Since I had not been to the diner in a week or so, I went yesterday for breakfast. It was mostly quiet but everyone was in their “assigned” seats. No one really pays much attention when I walk in anymore — I just take a seat in the area that is waited on by Nancy and watch the action from there. Nancy always has something to talk about that is interesting. There is a steady stream of locals who say good morning and many of them sit down with Judy at the first one or two-person booth. I am not the only one who is ready for spring and the talk was about the weather and impending snow. More talk among retail shop owners about the lack of shoppers and so I ate the usual and left soon after. As I was leaving, Judy asked if I’d be in this morning (Tuesday) so I said, “Of course.”
On the way to the diner I decided that, instead of my obsession with weather.com, I’d ask the regulars what they thought the weather was going to be like for the next few days. I am totally convinced that the information gathered at the diner is accurate and well researched; research includes many years of living in this area. When I entered, Judy invited me to sit with her — the first time I’ve been asked. Delighted to have company I sat down and ordered breakfast. We talked about many things and as we did, people walked by that usually sat down with Judy so I felt a bit of an interloper. I learned a lot about how the diner works and about Milford. First of all, rarely does a cell phone ring. Mine did on Monday and everyone looked around with several people asking, “Whose phone?” When I confessed it was mine, there was laughter (I’m not sure why) and I knew to cut the conversation as short as possible.
This morning, the men who walked by the booth saw me sitting there and moved on to the counter. All very friendly and lots of smiles but still, I felt a bit odd. We sat for about 45 minutes during which I learned that the public library is moving to a new building and might be hiring part-time workers (sounds appealing) and that might be a good fit; that Rite-Aid is a good place to go for part-time work because the people are very nice; and that retail business in Milford is not what it used to be. Apparently restaurants are doing quite well but the people who are coming to eat are not continuing on to Broad Street shops to browse and buy. It’s a commentary of what has gone on in the country I think. People are not willing to spend like they used to. Judy informed me that 2002-2005 was good for business and I suspect we can find parallels in plenty of towns like Milford that are dependent on tourists. There are regulars, apparently, but that business has dropped off as well. I didn’t need anyone to tell me that. The difference in Milford between 2008 when Adrian and I first came here and now is obvious. Some businesses have closed, some have relocated to smaller spaces, and some just carry on. Upriver Home depends on web-based sales and I think the used bookstore does some online business as well. The diner seems to have weathered the situation well and is always busy when I get there at around 8:30 AM.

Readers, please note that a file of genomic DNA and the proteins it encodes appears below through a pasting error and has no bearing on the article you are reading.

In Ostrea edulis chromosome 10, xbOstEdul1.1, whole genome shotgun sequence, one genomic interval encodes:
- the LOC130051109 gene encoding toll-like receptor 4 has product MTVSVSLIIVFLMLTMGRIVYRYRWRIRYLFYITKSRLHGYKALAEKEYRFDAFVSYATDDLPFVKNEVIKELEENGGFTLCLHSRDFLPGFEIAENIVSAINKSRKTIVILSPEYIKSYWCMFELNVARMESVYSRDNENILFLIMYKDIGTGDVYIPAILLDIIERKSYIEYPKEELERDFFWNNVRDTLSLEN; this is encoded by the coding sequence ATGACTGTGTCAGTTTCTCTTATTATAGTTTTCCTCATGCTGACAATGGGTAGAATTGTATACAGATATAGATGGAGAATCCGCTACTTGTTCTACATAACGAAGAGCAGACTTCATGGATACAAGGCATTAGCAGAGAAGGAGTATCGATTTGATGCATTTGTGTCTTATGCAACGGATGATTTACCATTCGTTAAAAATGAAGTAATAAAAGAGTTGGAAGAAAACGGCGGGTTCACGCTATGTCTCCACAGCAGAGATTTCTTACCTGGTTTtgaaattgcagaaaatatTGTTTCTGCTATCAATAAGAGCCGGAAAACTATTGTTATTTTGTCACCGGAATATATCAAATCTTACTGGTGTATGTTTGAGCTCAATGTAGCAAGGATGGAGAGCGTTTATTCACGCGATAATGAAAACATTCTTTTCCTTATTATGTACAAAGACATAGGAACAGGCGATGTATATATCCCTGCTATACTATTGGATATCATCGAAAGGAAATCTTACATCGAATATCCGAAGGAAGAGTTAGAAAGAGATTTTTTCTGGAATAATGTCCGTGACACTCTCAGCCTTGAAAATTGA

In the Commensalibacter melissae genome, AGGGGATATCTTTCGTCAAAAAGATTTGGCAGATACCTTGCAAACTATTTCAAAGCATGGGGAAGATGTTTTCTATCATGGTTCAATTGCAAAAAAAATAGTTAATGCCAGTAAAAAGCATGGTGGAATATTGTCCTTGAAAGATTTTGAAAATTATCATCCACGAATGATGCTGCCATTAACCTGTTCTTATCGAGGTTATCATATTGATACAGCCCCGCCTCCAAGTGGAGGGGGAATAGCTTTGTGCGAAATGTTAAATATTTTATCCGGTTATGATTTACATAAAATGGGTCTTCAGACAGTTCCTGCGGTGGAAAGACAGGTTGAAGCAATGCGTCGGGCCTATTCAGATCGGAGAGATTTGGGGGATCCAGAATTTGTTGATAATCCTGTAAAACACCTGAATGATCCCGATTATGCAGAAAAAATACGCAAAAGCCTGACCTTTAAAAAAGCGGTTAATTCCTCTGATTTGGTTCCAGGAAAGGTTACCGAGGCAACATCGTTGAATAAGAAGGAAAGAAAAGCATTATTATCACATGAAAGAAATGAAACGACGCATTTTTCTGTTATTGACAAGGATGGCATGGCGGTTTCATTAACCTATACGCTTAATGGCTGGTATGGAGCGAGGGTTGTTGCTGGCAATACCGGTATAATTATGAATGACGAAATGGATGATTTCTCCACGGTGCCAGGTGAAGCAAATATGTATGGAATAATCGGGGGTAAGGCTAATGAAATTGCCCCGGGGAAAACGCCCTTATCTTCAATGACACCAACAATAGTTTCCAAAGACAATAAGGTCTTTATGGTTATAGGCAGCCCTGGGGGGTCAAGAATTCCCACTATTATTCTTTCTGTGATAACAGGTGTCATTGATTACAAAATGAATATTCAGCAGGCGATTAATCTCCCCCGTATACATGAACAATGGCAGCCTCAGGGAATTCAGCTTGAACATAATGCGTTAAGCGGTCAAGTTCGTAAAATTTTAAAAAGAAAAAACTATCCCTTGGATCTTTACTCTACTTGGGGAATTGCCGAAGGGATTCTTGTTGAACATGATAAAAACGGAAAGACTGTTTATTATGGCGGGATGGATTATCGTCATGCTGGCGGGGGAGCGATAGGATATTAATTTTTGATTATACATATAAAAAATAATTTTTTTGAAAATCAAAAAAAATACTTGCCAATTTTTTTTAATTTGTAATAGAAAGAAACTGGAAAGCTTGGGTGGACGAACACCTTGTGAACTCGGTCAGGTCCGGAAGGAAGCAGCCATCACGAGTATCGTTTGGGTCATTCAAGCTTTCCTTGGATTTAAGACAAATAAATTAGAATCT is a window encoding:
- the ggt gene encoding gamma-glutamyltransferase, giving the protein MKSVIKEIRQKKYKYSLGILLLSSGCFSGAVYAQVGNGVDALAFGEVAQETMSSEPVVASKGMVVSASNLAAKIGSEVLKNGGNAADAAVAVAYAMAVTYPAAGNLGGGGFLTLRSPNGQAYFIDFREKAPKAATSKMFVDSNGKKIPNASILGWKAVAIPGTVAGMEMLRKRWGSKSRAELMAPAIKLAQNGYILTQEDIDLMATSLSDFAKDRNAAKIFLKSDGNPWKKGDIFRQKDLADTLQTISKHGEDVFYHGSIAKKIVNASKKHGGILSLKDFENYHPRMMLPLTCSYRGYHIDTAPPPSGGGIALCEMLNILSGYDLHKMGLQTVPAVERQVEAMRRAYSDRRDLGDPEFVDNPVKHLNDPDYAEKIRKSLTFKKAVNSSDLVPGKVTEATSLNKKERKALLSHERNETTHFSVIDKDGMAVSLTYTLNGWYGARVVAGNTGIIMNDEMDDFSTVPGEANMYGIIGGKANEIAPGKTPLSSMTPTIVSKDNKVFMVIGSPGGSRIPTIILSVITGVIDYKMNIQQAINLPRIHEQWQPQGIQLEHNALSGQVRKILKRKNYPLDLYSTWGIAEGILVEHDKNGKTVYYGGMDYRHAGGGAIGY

I finally got around to asking about the weather and the consensus is that Milford will get between 1 and 3 inches of snow and I will probably get more. When I left Judy said — “well, we won’t see you for a couple of days.” I got up to leave, my seat was quickly filled, and everything was as it should be!